It’s an important question that most gym-goers want to know, “What should I be doing when I’m not at the gym or seeing my trainer?” If you truly want to make big change in your health or even just maintain an overall healthy lifestyle, it’s important to take a well-rounded approach. Hitting the gym hard 3-4 times a week is awesome. But if you’re counterbalancing that with 8-hour television benges and ice cream, it might be time to reevaluate your goals and how to reach them. Here’s the inside scoop on what you should be focusing on outside of the gym.
It’s About a Lifestyle
Any good trainer wants their clients to be successful in all aspects of leading a healthy and fit life. Whether you meet a trainer at the gym for your sweat sessions or pump iron by yourself, you’ll want to be sure that your lifestyle outside of the gym meshes with the amazing things you accomplish while there. A healthy lifestyle requires more than just frequent gym visits. You need a quality diet that feeds your body appropriately for the demand you place on it. You need to remain active and avoid a sedentary lifestyle at work or at home. Finally, you need rest. It’s a balance of these three things in combination with your intense gym workouts that will keep you looking, feeling, and generally being your very best.
When it comes to leading an active and healthy lifestyle, your nutrition plays a huge role. Generally, you want to focus on thinking of food as fuel for your body. The proper fuel for your body is individualized to the amount and type of activity you participate in. For example, long distance runners need different fuel than bodybuilders. However, there are some nutrition basics that anyone can follow to ensure they are getting a balanced and healthful diet. Try focusing on these simple nutrition tips to keep you on track outside of the gym.
Find Your Macro Balance:
Everyone and every body is different. The recommended ranges for consuming carbohydrates, fats, and proteins are wide for this reason. Your goal should be to find the balance that helps you reach your fitness goals and makes you feel your best. Know that if you lead an exceptionally active lifestyle, consuming ample carbohydrates is important. Muscle building undoubtedly requires more protein consumption, and we all should be eating quality fat sources to keep our bodies happy. If you shoot for your general macro goals each day, you’ll likely be naturally consuming a much more balanced and healthful diet that satisfies both your body’s needs and your stomach’s desires!
Avoid Added Sugars
Throughout the years we’ve been made to believe that fat is bad for us while food companies load their food products full of addictive sugar. One of the fastest ways you can see a decline in human health is to increase sugar consumption and decrease activity. The important thing to remember when it comes to added sugar is moderation. Small doses of sugary treats are just fine. However, consistently eating sweets or, perhaps worse, sneaky foods with hidden added sugars can prevent you from reaching your health and wellness goals.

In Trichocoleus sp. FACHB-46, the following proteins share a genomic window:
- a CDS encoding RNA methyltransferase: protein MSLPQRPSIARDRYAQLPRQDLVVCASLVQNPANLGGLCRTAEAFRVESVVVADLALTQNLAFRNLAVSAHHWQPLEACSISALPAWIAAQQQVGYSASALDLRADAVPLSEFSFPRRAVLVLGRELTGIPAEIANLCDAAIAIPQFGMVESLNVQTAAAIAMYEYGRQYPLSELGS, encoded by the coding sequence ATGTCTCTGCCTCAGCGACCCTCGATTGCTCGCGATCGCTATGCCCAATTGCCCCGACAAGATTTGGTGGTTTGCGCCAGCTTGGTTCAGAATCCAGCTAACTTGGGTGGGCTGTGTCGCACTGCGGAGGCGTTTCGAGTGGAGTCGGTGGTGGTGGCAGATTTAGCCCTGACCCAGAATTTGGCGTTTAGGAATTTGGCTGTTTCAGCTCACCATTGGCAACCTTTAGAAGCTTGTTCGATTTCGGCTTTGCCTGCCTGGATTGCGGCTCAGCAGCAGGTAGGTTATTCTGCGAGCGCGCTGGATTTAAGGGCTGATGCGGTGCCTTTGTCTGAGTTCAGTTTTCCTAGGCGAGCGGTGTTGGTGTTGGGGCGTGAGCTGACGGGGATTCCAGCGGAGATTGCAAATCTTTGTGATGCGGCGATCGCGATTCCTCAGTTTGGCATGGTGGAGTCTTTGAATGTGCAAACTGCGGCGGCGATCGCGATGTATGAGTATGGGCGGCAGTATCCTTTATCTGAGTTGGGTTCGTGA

The Workout Myth
If you remember nothing else, remember this: You cannot outworkout a poor diet. Too often we fall victim to the concept of eating poorly now, burning it off later. It just doesn’t work that way unfortunately. The average person can’t workout long enough or hard enough to actually make up for first consuming calorically dense, nutritionally poor foods and then burn enough to create a caloric deficit on top of that. As previously mentioned, the best approach to your diet is one that views your food as fuel for your body. Feed your body what it needs to do what you want it to do at the gym.
Staying active while away from the gym is incredibly important. Not only will this help reduce soreness from intense workouts, but will also help you reach your fitness goals more quickly. Remember, a sedentary lifestyle is the enemy of fitness.
It can be difficult to stay active if you have a desk job but even activities like walking, gardening, or playing a low impact sport are perfect for in between workouts. Try taking the stairs, parking further away, walking to a lunch spot, or even standing and stretching at your desk to keep your muscles active throughout the day.
This may sound like the opposite of the last recommendation, but they truly work hand-in-hand. It is during rest times that the body actually repairs and improves itself from strenuous activities like intense workouts. If you go too hard all the time, you’ll never actually reap the benefit of your hard work. Allowing your body the time to recuperate and recover will put you on the path to meeting your goals more quickly than an over-intense regimen will.
That being said, activity and rest should work together. A “rest” day does not mean a sedentary day. Walking, stretching, bike riding, or any activity that is not considered high intensity can be done on rest days to help your body recover smoothly.
The other component to purposeful rest involves your sleep. The most recovery work is done during those vital hours when the body is fully shut down. If you truly want to see results from your hard work, focus on getting ample sleep. Shut off devices a little earlier, meditate or stretch before bed, and give yourself plenty of time to sleep a full night before your morning alarm.
If you’re starting a new intense fitness regimen, you’ll want to make sure that your gym workouts aren’t the only thing working in your favor to help you reach your goals. Every aspect of your life can help your fitness in some way. Focusing on your nutrition, activity level, and rest while you’re away from the gym will boost your potential for becoming the healthiest version of yourself.